William Katz has had a long and varied career, as an assistant to a U.S. senator; an officer in the CIA; an assistant to Herman Kahn, the nuclear war theorist; an editor at the New York Times Magazine; and a talent coordinator at The Tonight Show. He is the author of ten books, translated into 15 languages. He admits to degrees from the University of Chicago and Columbia. When I asked him if he’d ever written about his various careers, he said that he hadn’t but that he would be happy to do so. His reflections on his work for the Tonight Show are here and here. He took a look at the film industry in the posts “Hollywood, hurray for?” and “Hollywood, hurray for? The sequel.” His most recent post is “A tale of two speeches.” Today he writes:
The following is a secret transcript of a meeting held in the publisher’s office of a major newspaper. I can’t reveal which one. Let’s call it The New Amsterdam Chimes, whose motto is, “All our views that fit, we print.” The publisher is deep in thought with one of his top editors.
EDITOR: Sir, I need your okay on something.
PUBLISHER: Tell me.
EDITOR: You know the Duchess University case?
PUBLISHER: Of course. Three croquet players harassed the head of the Womyn’s Center at a tofu party.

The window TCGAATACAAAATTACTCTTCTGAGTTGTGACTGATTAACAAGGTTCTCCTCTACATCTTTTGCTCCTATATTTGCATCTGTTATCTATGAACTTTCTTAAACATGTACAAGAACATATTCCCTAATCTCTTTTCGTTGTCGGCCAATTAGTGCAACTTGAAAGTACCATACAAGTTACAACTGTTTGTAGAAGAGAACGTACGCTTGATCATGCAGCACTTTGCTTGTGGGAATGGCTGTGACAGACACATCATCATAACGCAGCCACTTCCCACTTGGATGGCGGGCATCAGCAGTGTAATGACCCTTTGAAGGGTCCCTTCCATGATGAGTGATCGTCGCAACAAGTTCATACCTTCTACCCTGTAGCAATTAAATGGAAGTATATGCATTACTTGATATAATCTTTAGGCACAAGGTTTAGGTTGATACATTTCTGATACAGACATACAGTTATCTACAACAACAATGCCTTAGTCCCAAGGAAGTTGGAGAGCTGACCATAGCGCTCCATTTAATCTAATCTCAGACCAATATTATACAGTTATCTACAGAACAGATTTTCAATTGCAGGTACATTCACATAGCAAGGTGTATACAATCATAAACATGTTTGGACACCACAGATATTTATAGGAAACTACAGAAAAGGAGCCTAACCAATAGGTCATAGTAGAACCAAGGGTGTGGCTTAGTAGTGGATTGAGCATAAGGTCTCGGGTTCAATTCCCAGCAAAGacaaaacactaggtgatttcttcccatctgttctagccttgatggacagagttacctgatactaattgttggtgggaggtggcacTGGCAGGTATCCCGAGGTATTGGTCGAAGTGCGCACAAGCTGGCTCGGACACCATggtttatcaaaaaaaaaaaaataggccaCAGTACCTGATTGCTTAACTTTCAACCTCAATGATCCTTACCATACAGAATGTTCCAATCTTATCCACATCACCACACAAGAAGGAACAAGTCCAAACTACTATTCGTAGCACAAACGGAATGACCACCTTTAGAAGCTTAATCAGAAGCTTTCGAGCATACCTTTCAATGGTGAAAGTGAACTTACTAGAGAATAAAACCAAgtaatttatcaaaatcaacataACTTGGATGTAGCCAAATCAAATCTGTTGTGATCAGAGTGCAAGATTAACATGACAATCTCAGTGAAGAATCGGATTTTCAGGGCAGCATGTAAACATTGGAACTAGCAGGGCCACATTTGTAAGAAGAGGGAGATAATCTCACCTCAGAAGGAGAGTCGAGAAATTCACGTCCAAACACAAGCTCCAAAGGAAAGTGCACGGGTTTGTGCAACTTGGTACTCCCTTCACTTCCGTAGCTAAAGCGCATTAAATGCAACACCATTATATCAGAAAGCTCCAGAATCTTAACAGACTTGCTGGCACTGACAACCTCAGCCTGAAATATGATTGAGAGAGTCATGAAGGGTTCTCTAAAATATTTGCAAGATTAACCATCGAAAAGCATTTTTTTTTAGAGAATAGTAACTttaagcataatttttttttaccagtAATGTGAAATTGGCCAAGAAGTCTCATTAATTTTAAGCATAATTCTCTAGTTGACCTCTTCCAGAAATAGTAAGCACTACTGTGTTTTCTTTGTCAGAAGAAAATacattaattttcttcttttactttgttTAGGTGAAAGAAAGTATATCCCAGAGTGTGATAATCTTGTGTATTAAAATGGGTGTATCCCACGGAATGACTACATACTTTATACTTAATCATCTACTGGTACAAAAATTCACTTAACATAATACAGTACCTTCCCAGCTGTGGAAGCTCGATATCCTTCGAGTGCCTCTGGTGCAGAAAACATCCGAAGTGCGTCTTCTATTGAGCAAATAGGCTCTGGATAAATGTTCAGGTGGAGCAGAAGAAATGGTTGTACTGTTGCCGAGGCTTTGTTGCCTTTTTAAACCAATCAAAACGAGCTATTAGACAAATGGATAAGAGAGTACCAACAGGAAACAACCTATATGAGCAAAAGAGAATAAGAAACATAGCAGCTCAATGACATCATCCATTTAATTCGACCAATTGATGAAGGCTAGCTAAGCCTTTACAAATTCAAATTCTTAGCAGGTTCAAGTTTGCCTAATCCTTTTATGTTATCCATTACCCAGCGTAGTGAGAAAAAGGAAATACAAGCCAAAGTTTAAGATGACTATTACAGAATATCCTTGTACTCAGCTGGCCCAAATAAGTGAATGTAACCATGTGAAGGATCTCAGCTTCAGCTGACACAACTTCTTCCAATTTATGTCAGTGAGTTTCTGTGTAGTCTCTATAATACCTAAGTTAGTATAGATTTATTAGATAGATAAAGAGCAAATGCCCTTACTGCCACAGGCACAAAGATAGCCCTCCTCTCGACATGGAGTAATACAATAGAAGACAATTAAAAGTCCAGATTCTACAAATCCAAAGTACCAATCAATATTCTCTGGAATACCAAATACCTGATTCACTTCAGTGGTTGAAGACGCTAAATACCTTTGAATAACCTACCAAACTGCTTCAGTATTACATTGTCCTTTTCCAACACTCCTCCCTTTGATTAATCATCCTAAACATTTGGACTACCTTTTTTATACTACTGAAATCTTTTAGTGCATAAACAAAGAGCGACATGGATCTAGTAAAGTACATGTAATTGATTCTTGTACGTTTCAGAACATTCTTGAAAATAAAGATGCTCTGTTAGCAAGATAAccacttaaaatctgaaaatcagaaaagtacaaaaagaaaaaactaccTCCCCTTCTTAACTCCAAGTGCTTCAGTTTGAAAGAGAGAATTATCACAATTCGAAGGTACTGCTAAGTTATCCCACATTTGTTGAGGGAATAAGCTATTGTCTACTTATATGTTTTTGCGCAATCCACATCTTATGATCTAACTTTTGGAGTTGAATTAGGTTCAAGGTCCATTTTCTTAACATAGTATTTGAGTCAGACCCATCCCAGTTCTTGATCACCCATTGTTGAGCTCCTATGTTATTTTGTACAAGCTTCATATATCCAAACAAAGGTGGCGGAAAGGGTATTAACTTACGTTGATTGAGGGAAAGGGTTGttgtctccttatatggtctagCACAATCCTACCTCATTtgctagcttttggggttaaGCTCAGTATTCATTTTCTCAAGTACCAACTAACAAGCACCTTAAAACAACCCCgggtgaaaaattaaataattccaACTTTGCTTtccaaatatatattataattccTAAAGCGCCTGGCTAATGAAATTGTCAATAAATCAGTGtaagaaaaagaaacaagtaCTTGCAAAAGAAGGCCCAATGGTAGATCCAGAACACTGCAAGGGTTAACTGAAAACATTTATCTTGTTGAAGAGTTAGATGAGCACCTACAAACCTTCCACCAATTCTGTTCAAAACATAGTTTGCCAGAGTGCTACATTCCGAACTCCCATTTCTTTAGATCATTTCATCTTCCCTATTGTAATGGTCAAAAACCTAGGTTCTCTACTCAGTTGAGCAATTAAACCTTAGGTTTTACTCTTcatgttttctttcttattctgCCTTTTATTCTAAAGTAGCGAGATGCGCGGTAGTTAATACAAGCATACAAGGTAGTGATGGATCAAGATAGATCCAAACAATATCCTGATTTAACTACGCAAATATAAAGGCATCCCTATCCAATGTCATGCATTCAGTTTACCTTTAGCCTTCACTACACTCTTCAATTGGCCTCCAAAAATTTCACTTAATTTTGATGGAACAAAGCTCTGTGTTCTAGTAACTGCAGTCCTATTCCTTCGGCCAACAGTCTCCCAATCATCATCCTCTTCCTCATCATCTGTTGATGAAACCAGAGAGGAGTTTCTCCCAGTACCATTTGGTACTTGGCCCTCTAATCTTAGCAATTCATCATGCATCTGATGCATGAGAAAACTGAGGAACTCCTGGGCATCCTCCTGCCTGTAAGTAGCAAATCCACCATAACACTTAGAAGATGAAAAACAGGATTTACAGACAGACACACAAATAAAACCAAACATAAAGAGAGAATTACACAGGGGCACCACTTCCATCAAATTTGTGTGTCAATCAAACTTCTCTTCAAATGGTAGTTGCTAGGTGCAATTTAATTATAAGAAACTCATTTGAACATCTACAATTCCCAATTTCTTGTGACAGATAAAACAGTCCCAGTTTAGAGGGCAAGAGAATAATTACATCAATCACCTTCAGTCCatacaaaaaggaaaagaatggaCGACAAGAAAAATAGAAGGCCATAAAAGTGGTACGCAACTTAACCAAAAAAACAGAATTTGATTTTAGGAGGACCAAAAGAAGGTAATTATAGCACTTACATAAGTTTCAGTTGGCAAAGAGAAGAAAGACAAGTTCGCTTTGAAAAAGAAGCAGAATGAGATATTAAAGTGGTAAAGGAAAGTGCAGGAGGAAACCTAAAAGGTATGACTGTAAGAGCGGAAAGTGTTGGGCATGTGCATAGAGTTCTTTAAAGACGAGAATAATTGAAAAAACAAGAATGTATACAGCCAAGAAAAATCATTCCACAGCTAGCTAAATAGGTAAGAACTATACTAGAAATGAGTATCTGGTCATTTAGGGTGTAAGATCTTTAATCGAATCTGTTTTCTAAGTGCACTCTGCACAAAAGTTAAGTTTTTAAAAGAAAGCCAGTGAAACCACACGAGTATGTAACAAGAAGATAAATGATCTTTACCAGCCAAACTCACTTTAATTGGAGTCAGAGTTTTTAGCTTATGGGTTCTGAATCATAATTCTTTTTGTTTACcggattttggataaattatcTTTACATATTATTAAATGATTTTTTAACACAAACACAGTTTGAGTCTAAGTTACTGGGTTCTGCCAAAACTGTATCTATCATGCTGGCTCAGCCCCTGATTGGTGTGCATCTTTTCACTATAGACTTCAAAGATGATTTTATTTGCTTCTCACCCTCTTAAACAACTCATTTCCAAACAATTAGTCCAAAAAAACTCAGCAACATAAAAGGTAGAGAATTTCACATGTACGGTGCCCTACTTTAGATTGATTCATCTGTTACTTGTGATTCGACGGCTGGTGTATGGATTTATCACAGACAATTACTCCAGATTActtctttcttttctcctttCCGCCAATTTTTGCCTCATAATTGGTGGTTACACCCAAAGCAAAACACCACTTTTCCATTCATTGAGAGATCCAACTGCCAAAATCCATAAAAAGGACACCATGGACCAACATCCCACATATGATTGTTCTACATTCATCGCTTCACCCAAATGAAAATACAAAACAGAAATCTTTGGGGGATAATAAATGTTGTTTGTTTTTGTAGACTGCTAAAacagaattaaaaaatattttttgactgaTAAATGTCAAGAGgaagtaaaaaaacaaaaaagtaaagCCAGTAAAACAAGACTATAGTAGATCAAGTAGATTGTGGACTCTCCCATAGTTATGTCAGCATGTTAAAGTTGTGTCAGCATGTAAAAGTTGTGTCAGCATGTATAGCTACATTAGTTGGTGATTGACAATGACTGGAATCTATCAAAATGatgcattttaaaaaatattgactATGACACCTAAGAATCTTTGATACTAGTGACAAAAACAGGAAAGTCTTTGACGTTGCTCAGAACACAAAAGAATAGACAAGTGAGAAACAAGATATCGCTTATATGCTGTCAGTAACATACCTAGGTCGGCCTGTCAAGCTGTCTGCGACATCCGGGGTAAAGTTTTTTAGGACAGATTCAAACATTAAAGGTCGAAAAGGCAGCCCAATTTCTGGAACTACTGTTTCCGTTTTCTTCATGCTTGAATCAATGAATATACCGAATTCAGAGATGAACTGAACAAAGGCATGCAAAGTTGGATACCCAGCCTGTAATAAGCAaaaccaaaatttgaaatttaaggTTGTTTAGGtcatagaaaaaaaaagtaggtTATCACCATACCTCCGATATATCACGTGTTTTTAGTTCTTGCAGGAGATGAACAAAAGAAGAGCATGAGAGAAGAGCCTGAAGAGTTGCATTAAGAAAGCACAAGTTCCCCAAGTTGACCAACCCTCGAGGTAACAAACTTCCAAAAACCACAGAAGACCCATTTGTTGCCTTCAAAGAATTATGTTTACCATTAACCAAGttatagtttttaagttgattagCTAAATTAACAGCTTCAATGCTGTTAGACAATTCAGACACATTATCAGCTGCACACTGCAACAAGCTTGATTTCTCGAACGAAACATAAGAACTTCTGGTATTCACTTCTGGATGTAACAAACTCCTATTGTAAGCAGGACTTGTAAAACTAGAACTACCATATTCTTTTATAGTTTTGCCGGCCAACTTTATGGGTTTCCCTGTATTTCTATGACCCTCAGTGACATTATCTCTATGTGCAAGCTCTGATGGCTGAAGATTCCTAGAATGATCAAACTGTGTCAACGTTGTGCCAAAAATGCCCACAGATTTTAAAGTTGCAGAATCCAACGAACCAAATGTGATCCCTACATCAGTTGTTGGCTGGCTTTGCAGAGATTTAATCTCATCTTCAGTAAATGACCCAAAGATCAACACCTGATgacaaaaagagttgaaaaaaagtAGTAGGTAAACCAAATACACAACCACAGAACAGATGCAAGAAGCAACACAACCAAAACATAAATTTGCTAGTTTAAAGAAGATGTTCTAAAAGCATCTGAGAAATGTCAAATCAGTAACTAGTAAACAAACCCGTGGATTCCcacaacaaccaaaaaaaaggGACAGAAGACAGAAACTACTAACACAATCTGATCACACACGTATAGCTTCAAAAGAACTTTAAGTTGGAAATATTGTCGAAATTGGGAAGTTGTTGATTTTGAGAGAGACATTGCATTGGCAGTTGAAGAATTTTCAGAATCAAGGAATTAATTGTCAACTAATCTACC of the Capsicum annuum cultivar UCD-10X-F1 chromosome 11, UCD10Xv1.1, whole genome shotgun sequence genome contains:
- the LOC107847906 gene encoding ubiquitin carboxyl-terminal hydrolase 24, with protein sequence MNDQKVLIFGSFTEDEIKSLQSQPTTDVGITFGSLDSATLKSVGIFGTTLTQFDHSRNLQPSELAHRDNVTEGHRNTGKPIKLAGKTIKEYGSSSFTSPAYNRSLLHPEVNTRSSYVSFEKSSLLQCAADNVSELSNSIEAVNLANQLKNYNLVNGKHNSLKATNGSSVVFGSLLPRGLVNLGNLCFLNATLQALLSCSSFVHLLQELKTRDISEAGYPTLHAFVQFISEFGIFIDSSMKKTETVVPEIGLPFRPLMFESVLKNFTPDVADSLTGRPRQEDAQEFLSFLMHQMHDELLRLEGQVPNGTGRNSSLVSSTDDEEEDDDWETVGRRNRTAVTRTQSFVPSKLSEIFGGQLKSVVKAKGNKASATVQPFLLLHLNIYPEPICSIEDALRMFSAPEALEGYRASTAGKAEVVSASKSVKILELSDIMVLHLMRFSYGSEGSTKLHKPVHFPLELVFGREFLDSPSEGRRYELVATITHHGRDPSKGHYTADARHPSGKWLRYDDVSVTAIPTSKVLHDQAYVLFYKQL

EDITOR: That’s it.
PUBLISHER: The scum. Croquet always attracted that kind – rich white boys swingin’ their hammers. I loved the way Duchess went after them, those 88 professors who signed that statement…
EDITOR: Uh, sir, there’s been a reverse. The case collapsed. The boys didn’t do it.
PUBLISHER: Oh, come on. They’re jocks, they’re male, their parents love Bush, they did it.
EDITOR: Sir, I hate to break it to you, but they’ve been cleared. The D.A. faked the case. We want to correct our stories.
PUBLISHER: Why? So we can be pummeled to the pavement by the pontificating Power Line police?
EDITOR: Sir, it’s the right thing to do. We are The Chimes, the newspaper
PUBLISHER: Not a chance. Look, okay, maybe we missed some details. Guilty, innocent, you can get them mixed up. But we ripped bare the croquet establishment. I’m very proud. I’m talking Pulitzer Prize.
EDITOR: But we were wrong.
PUBLISHER: There is no wrong. There’s only cultural difference.
Now, that meeting never took place. Let me rephrase that: I don’t think it took place. Let me rephrase it again: Hey, you never know.
And that’s the point. While the scene above is fiction, there are millions who think that something like it, with that point of view, could happen, and probably does. Sadly, the media provide ample fuel for their fears. Never, in my time, has trust in journalism been lower. More important, the kind of trust that’s dying is something new, and dangerous for democracy.
A few days ago Richard H. Brodhead, president of Duke University, finally apologized for Duke’s behavior in the rape/lacrosse case. The North Carolina bar has also acted, vigorously so, in punishing the behavior of the district attorney who brought the case, Michael B. Nifong.
That leaves one institution that remains silent over its sins in the Duke affair